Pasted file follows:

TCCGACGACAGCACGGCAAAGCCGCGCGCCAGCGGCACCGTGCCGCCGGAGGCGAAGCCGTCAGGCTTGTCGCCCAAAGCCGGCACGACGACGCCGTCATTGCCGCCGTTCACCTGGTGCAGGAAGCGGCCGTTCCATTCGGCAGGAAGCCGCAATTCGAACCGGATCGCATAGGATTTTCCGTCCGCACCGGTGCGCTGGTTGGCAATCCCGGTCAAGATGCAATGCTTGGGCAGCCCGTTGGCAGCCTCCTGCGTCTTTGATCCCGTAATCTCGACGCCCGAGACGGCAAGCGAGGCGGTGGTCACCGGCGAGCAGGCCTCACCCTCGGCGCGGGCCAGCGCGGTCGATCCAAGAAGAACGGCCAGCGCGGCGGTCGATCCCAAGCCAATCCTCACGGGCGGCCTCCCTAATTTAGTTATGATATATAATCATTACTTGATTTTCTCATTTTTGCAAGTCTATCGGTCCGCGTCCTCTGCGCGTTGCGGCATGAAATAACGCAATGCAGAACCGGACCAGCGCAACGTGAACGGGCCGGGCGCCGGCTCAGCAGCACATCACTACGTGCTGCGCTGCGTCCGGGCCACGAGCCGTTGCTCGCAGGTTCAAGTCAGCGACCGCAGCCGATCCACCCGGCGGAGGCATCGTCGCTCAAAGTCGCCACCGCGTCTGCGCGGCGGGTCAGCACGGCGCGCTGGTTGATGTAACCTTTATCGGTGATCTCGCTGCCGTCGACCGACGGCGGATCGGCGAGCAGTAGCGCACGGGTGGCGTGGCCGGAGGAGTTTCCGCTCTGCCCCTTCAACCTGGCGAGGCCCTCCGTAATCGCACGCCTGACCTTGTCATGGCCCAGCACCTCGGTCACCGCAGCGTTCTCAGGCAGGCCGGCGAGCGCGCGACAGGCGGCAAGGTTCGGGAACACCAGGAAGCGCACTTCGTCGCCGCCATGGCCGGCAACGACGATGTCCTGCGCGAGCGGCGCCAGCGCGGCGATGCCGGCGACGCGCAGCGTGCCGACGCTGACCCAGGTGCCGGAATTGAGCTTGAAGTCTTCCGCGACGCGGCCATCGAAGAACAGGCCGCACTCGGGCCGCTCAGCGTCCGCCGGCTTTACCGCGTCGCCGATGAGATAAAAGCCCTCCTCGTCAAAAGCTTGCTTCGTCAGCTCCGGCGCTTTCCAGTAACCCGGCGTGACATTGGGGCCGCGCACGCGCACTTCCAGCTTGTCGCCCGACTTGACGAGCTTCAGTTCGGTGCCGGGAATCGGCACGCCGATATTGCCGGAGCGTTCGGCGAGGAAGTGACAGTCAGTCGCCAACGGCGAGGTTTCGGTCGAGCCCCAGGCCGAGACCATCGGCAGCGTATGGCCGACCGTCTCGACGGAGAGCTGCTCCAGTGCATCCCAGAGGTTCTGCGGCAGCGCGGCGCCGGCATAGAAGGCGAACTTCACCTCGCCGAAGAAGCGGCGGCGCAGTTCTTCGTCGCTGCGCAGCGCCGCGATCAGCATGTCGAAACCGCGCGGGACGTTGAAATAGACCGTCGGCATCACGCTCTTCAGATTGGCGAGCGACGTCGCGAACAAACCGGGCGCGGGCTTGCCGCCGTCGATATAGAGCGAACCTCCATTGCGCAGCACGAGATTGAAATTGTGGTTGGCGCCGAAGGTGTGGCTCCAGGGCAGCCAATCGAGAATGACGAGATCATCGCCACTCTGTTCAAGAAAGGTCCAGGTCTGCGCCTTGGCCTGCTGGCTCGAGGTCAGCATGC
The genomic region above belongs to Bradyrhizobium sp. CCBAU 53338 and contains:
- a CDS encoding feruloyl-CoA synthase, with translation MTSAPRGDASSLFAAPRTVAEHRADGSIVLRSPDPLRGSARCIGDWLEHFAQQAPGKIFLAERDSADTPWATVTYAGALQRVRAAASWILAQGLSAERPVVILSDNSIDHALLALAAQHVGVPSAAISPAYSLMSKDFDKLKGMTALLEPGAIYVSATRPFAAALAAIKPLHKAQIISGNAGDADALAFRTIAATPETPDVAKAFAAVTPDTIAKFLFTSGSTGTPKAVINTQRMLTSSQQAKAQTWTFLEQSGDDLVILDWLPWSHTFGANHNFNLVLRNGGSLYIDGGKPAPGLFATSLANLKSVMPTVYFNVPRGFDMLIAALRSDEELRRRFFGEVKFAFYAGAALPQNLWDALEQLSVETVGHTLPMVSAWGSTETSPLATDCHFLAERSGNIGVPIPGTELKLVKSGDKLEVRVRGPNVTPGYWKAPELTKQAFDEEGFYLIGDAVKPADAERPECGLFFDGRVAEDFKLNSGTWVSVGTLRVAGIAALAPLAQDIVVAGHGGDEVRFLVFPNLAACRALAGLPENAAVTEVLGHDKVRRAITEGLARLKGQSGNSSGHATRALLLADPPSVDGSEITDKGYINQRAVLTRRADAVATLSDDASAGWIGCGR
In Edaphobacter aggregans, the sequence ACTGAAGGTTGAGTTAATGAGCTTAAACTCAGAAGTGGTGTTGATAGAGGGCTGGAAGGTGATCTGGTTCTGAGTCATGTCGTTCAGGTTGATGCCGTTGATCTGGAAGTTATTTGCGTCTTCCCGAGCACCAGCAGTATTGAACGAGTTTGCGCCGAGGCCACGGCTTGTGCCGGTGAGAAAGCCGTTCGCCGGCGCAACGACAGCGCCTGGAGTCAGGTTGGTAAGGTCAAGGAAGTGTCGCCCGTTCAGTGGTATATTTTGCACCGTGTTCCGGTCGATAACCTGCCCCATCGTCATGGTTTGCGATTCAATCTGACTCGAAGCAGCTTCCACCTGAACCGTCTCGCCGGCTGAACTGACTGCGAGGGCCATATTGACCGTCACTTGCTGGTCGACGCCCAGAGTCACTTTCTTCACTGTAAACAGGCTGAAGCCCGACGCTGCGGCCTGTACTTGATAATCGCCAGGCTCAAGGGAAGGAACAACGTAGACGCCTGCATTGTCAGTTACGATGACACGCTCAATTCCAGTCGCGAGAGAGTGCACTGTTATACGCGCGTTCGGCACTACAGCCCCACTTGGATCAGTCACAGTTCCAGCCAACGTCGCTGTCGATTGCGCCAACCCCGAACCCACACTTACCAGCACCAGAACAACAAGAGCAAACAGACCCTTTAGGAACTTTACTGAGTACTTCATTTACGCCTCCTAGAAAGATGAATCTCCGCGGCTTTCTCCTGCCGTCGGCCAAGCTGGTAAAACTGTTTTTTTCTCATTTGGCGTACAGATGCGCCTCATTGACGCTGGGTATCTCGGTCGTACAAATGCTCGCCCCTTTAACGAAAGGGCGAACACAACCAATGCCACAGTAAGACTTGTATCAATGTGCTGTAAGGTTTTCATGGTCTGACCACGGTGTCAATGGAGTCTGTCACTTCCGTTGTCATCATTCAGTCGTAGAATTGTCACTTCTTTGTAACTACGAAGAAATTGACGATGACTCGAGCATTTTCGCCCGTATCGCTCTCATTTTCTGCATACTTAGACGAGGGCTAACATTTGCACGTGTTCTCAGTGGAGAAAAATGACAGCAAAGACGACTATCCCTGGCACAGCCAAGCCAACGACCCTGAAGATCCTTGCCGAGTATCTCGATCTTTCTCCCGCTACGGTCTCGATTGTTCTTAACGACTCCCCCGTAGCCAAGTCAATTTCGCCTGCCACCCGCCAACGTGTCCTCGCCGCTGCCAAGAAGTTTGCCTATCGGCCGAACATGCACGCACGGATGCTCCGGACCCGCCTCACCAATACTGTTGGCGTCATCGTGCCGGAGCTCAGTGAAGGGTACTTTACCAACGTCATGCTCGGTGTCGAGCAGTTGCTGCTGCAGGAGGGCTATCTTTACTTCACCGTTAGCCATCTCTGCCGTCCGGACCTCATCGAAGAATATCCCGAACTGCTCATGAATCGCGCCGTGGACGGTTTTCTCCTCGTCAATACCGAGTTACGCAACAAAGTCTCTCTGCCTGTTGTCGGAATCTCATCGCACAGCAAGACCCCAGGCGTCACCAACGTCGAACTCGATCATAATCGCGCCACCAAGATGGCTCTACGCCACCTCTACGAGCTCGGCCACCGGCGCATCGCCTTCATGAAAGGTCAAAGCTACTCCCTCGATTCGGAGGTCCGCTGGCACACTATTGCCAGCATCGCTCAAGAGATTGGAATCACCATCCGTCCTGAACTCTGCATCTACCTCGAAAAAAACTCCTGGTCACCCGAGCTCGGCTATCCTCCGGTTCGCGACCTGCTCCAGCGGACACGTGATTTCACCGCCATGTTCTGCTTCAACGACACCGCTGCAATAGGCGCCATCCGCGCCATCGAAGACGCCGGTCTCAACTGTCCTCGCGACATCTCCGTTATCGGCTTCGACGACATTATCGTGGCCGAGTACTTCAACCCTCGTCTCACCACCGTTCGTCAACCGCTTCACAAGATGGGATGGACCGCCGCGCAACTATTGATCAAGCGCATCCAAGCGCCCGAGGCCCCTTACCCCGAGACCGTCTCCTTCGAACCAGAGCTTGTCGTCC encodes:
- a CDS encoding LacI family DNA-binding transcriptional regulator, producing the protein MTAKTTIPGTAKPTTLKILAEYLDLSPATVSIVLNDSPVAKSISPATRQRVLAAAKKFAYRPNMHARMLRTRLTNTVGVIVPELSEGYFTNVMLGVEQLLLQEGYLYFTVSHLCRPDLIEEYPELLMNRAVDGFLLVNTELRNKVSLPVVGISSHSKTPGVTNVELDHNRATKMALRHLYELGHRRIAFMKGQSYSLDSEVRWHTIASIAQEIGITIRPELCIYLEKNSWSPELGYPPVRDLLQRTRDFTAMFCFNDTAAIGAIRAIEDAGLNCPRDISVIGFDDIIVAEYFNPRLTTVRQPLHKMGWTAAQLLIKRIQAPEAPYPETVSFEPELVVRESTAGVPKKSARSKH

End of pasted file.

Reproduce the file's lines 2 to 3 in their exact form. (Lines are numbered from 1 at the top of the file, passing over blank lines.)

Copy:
The genomic region above belongs to Bradyrhizobium sp. CCBAU 53338 and contains:
- a CDS encoding feruloyl-CoA synthase, with translation MTSAPRGDASSLFAAPRTVAEHRADGSIVLRSPDPLRGSARCIGDWLEHFAQQAPGKIFLAERDSADTPWATVTYAGALQRVRAAASWILAQGLSAERPVVILSDNSIDHALLALAAQHVGVPSAAISPAYSLMSKDFDKLKGMTALLEPGAIYVSATRPFAAALAAIKPLHKAQIISGNAGDADALAFRTIAATPETPDVAKAFAAVTPDTIAKFLFTSGSTGTPKAVINTQRMLTSSQQAKAQTWTFLEQSGDDLVILDWLPWSHTFGANHNFNLVLRNGGSLYIDGGKPAPGLFATSLANLKSVMPTVYFNVPRGFDMLIAALRSDEELRRRFFGEVKFAFYAGAALPQNLWDALEQLSVETVGHTLPMVSAWGSTETSPLATDCHFLAERSGNIGVPIPGTELKLVKSGDKLEVRVRGPNVTPGYWKAPELTKQAFDEEGFYLIGDAVKPADAERPECGLFFDGRVAEDFKLNSGTWVSVGTLRVAGIAALAPLAQDIVVAGHGGDEVRFLVFPNLAACRALAGLPENAAVTEVLGHDKVRRAITEGLARLKGQSGNSSGHATRALLLADPPSVDGSEITDKGYINQRAVLTRRADAVATLSDDASAGWIGCGR